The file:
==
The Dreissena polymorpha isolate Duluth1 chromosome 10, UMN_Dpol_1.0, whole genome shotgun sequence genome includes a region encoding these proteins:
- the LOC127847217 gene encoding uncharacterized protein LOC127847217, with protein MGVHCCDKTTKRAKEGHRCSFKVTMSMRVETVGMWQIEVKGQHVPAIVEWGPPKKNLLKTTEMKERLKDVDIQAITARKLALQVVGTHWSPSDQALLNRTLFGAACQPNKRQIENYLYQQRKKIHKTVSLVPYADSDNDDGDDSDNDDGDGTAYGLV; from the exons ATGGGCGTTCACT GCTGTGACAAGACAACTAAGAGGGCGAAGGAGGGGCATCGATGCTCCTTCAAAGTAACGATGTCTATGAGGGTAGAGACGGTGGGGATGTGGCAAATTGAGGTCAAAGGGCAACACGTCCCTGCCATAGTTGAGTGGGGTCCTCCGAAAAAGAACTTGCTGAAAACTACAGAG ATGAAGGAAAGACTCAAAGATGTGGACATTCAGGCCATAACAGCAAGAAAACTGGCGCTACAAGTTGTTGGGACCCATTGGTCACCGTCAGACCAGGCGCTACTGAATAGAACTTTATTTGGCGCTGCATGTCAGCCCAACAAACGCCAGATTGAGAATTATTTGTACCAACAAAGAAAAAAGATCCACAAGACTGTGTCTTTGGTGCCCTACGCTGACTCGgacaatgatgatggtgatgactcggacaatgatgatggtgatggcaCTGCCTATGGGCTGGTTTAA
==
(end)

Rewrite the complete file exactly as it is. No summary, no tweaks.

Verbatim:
The Dreissena polymorpha isolate Duluth1 chromosome 10, UMN_Dpol_1.0, whole genome shotgun sequence genome includes a region encoding these proteins:
- the LOC127847217 gene encoding uncharacterized protein LOC127847217, with protein MGVHCCDKTTKRAKEGHRCSFKVTMSMRVETVGMWQIEVKGQHVPAIVEWGPPKKNLLKTTEMKERLKDVDIQAITARKLALQVVGTHWSPSDQALLNRTLFGAACQPNKRQIENYLYQQRKKIHKTVSLVPYADSDNDDGDDSDNDDGDGTAYGLV; from the exons ATGGGCGTTCACT GCTGTGACAAGACAACTAAGAGGGCGAAGGAGGGGCATCGATGCTCCTTCAAAGTAACGATGTCTATGAGGGTAGAGACGGTGGGGATGTGGCAAATTGAGGTCAAAGGGCAACACGTCCCTGCCATAGTTGAGTGGGGTCCTCCGAAAAAGAACTTGCTGAAAACTACAGAG ATGAAGGAAAGACTCAAAGATGTGGACATTCAGGCCATAACAGCAAGAAAACTGGCGCTACAAGTTGTTGGGACCCATTGGTCACCGTCAGACCAGGCGCTACTGAATAGAACTTTATTTGGCGCTGCATGTCAGCCCAACAAACGCCAGATTGAGAATTATTTGTACCAACAAAGAAAAAAGATCCACAAGACTGTGTCTTTGGTGCCCTACGCTGACTCGgacaatgatgatggtgatgactcggacaatgatgatggtgatggcaCTGCCTATGGGCTGGTTTAA